By Teri Nehrenz
Ann Leavitt’s full speech can be heard here. All Photos by Teri Nehrenz
Mesquite families hold a wealth of knowledge when it comes to the early settlement of the Virgin Valley.
When it comes to archiving family history, there is no better than the LDS church in doing so. Many members of the LDS church have written articles and published books on the settling of the Virgin Valley, all of which are available at the Mesquite Heritage Museum.
The rich history of the Virgin Valley is one of Mesquite’s most popular subjects and most exciting.
Settling the Virgin Valley was not easy. Many farms and homesteads were lost to floods caused by the Virgin River, others were lost to desert droughts before irrigation was installed, and even to illness. There is an abundance of knowledge available for those who are interested and like to read.
Soon residents will be able to learn about history in a unique way.
Yesterday, Feb. 16, a slue of folks broke ground on the new Virgin Valley Pioneer Park (VVPP). The new park is a dream come true for the Dixie and Anne Leavitt Family Foundation.
Mayor Litman was excited to be part of the groundbreaking, “I’ve been working on this project for seven years.” The mayor went on to explain that it was going well at the beginning and then for one reason or another was put on hold for a while. Dixie Leavitt contacted him last year with the good news that the project was ready to move forward once again.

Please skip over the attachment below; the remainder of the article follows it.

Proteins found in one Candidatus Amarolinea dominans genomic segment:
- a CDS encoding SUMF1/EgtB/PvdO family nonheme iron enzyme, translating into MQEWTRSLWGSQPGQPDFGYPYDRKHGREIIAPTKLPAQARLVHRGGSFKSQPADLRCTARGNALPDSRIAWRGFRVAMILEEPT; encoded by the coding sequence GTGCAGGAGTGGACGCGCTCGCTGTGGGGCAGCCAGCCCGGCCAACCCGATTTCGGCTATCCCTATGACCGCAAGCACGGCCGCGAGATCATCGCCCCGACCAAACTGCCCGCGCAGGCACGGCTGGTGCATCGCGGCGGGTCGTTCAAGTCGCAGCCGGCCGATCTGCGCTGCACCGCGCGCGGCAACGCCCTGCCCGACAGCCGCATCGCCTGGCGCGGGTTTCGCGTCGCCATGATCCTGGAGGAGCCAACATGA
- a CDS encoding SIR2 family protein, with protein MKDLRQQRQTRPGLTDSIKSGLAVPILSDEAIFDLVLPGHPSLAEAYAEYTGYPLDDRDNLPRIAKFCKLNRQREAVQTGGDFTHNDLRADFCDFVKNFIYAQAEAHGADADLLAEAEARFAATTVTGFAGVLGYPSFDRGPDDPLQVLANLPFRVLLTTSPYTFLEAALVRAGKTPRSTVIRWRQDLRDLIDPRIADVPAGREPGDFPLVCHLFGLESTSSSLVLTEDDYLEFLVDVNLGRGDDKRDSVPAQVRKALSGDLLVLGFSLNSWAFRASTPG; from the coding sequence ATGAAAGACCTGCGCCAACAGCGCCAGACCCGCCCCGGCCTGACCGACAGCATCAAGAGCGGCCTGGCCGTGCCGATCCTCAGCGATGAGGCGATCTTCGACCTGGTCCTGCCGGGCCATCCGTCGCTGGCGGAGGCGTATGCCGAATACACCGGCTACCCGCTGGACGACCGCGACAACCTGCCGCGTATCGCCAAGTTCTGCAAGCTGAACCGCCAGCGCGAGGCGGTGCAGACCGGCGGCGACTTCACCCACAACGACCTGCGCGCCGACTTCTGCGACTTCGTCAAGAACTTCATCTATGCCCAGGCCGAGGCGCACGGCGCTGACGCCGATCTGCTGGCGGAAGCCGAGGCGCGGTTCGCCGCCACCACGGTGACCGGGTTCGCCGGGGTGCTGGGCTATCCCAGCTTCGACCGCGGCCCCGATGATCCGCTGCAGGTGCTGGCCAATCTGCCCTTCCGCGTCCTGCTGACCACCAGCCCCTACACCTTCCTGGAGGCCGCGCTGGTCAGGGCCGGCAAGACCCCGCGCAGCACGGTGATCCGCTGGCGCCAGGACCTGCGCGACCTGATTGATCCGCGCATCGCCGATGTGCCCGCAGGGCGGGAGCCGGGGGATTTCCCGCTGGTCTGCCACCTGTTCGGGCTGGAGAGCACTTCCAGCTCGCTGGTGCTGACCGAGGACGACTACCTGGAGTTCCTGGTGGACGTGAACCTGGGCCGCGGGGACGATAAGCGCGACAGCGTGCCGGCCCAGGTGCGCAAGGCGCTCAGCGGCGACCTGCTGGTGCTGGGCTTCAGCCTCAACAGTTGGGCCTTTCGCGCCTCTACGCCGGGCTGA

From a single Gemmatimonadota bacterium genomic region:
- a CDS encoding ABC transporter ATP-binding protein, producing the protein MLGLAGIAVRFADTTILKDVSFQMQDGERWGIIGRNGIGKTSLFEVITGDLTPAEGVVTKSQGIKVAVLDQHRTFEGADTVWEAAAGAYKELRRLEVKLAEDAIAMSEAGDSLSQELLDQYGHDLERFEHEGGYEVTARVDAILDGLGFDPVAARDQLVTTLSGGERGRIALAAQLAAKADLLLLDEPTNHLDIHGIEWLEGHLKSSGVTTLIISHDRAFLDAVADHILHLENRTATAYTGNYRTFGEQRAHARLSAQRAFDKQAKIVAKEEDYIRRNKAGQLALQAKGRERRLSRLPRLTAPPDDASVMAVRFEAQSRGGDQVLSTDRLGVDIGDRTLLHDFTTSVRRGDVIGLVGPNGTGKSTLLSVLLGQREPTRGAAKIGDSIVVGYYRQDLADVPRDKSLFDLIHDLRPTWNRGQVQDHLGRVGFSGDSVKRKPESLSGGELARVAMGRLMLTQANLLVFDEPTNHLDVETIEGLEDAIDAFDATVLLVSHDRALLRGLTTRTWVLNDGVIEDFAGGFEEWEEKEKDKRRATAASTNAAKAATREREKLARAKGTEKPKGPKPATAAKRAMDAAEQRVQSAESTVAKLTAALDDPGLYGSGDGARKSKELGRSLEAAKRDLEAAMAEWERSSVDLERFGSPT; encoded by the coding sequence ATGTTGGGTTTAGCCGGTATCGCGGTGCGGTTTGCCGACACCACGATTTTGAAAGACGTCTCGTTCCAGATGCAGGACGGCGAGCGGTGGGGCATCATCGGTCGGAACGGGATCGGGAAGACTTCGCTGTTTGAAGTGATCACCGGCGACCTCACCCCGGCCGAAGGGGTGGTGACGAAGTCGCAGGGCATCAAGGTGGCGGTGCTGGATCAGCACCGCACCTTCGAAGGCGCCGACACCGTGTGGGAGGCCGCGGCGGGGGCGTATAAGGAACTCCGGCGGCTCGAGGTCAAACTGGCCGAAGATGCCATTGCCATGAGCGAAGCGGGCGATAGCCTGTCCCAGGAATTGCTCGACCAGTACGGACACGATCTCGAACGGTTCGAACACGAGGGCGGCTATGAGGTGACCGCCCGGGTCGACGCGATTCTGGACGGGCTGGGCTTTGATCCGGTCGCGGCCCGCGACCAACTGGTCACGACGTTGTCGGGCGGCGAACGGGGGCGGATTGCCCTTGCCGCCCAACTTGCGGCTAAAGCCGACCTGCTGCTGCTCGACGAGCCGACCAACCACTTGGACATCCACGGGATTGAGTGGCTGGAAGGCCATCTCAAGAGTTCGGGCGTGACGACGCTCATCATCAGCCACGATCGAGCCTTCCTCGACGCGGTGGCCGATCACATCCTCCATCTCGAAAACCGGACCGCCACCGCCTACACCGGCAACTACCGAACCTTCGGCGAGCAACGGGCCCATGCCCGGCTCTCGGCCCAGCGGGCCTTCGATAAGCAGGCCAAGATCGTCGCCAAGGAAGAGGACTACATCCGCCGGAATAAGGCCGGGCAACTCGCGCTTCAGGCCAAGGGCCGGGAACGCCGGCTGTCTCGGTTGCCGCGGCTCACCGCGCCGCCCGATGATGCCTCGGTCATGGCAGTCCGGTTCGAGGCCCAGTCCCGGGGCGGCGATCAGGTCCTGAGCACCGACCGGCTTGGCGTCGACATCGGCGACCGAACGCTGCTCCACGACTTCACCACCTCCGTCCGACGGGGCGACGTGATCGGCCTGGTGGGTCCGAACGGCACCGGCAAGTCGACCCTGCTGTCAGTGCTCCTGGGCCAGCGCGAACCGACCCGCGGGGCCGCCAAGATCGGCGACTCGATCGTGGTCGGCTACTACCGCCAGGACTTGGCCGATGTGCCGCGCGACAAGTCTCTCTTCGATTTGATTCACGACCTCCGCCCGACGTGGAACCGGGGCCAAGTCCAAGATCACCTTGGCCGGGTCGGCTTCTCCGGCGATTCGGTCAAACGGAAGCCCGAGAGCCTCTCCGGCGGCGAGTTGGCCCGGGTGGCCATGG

Dixie and Ann were born and raised in the Virgin Valley, their parents being some of the earlier settlers. Loving the community, they were raised in, they stayed and raised their family here as well.
The Leavitts have seen an explosion of growth over the past two decades and have enjoyed watching their community grow to the wonderful place it is today. They love Mesquite so much they wanted to become part of the future growth, but they didn’t want to leave the past completely behind, so they found a way to incorporate both.
The new Virgin Valley Pioneer Park will be a beautiful modern mix of living, retail, and entertainment spaces that will incorporate statues and plaques remembering those who first came to the valley.
The purpose of the Dixie and Anne Leavitt Family Foundation is to improve the community. Their number one rule is that nobody can personally benefit from the funds they receive; funds must aid the community. Anne Leavitt said the purpose of this park is to remember those who were here before us and to benefit all who follow. Rental income, sales of living spaces, and any other money generated will benefit the children and grandchildren of present community members.
In the videos below you can listen to what’s going on straight from those who are making the plans.
Editor’s Note: Mesquite Today was at the event and recorded some video. Not being completely comfortable with microphones in hand, some of the videos is hard to hear but I’ve pulled some of the ones that weren’t. Dixie Leavitt did give a wonderful speech, but it was very difficult to hear when the mic wasn’t right up to him. We apologize for the sound issues, but they were out of our control.
If you’re interested in the Virgin Valley Fight Song, Vincent Leavitt sang the song first and Cecil Leavitt led the audience in another round of a group sing.
List of folks who shoveled some dirt
Mayor Al Litman, Phyllis Litman, Wes Boger, George Gault, Sandra Ramaker, Karen Dutkowski, Dixie, Ann, Mark Dane, David and Vincent Leavitt, Steven Olsen, Ken Harris, Tyson Snow, Lyman Hafen, Darin Zwick, Carl Peterson, Jimmy Zimmerman, Travis Anderson, Todd Welker, Steven Snow and Garth Frehner.